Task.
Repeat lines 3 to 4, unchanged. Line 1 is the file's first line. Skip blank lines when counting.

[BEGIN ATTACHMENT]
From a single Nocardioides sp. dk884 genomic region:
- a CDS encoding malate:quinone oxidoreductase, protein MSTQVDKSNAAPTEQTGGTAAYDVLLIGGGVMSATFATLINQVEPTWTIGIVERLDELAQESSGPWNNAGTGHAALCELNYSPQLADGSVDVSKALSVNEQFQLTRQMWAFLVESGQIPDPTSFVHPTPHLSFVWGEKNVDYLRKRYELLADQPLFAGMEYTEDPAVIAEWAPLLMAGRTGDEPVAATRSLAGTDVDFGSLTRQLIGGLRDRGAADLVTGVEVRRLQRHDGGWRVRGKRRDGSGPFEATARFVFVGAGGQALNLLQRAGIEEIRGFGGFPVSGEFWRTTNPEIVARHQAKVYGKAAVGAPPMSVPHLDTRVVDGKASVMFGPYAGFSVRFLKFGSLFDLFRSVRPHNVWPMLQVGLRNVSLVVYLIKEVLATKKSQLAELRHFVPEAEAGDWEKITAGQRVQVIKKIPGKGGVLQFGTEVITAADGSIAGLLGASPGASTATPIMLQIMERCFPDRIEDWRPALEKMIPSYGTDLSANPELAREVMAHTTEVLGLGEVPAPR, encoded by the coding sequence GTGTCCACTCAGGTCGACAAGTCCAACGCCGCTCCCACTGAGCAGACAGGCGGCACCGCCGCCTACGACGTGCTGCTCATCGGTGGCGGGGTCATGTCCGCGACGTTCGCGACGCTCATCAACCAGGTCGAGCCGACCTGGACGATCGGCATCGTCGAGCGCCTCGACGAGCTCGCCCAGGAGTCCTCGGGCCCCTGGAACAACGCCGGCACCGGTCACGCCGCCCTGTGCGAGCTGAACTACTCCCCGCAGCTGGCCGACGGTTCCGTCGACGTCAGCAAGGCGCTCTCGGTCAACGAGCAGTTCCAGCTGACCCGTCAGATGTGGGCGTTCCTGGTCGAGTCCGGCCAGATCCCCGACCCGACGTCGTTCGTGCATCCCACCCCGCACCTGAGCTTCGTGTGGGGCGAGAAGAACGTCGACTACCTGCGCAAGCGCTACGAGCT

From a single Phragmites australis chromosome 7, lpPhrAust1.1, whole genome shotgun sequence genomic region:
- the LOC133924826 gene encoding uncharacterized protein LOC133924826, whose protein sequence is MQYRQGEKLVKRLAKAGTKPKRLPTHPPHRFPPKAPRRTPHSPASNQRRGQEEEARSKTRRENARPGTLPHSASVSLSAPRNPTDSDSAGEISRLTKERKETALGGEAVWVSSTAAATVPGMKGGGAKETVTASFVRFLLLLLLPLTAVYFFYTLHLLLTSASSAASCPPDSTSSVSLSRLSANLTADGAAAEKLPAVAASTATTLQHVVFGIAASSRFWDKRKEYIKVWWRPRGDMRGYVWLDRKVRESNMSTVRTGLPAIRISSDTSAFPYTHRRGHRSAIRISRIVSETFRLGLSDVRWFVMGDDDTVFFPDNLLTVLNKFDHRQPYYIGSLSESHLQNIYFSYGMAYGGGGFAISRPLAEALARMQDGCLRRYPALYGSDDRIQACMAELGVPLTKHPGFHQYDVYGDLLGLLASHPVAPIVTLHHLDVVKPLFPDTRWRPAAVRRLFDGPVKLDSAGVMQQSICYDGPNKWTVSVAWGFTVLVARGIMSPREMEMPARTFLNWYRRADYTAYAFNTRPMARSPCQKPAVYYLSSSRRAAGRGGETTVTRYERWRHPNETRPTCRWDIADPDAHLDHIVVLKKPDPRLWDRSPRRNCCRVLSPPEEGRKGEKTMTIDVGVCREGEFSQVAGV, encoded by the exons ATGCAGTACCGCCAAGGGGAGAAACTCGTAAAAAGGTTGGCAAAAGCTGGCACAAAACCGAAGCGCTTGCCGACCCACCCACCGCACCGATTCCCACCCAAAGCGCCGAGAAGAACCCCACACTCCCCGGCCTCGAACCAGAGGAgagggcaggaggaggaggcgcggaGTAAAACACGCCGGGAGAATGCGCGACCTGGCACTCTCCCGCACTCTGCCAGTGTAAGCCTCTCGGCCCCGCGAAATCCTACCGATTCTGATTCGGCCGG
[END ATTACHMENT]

From a single Phragmites australis chromosome 7, lpPhrAust1.1, whole genome shotgun sequence genomic region:
- the LOC133924826 gene encoding uncharacterized protein LOC133924826, whose protein sequence is MQYRQGEKLVKRLAKAGTKPKRLPTHPPHRFPPKAPRRTPHSPASNQRRGQEEEARSKTRRENARPGTLPHSASVSLSAPRNPTDSDSAGEISRLTKERKETALGGEAVWVSSTAAATVPGMKGGGAKETVTASFVRFLLLLLLPLTAVYFFYTLHLLLTSASSAASCPPDSTSSVSLSRLSANLTADGAAAEKLPAVAASTATTLQHVVFGIAASSRFWDKRKEYIKVWWRPRGDMRGYVWLDRKVRESNMSTVRTGLPAIRISSDTSAFPYTHRRGHRSAIRISRIVSETFRLGLSDVRWFVMGDDDTVFFPDNLLTVLNKFDHRQPYYIGSLSESHLQNIYFSYGMAYGGGGFAISRPLAEALARMQDGCLRRYPALYGSDDRIQACMAELGVPLTKHPGFHQYDVYGDLLGLLASHPVAPIVTLHHLDVVKPLFPDTRWRPAAVRRLFDGPVKLDSAGVMQQSICYDGPNKWTVSVAWGFTVLVARGIMSPREMEMPARTFLNWYRRADYTAYAFNTRPMARSPCQKPAVYYLSSSRRAAGRGGETTVTRYERWRHPNETRPTCRWDIADPDAHLDHIVVLKKPDPRLWDRSPRRNCCRVLSPPEEGRKGEKTMTIDVGVCREGEFSQVAGV, encoded by the exons ATGCAGTACCGCCAAGGGGAGAAACTCGTAAAAAGGTTGGCAAAAGCTGGCACAAAACCGAAGCGCTTGCCGACCCACCCACCGCACCGATTCCCACCCAAAGCGCCGAGAAGAACCCCACACTCCCCGGCCTCGAACCAGAGGAgagggcaggaggaggaggcgcggaGTAAAACACGCCGGGAGAATGCGCGACCTGGCACTCTCCCGCACTCTGCCAGTGTAAGCCTCTCGGCCCCGCGAAATCCTACCGATTCTGATTCGGCCGG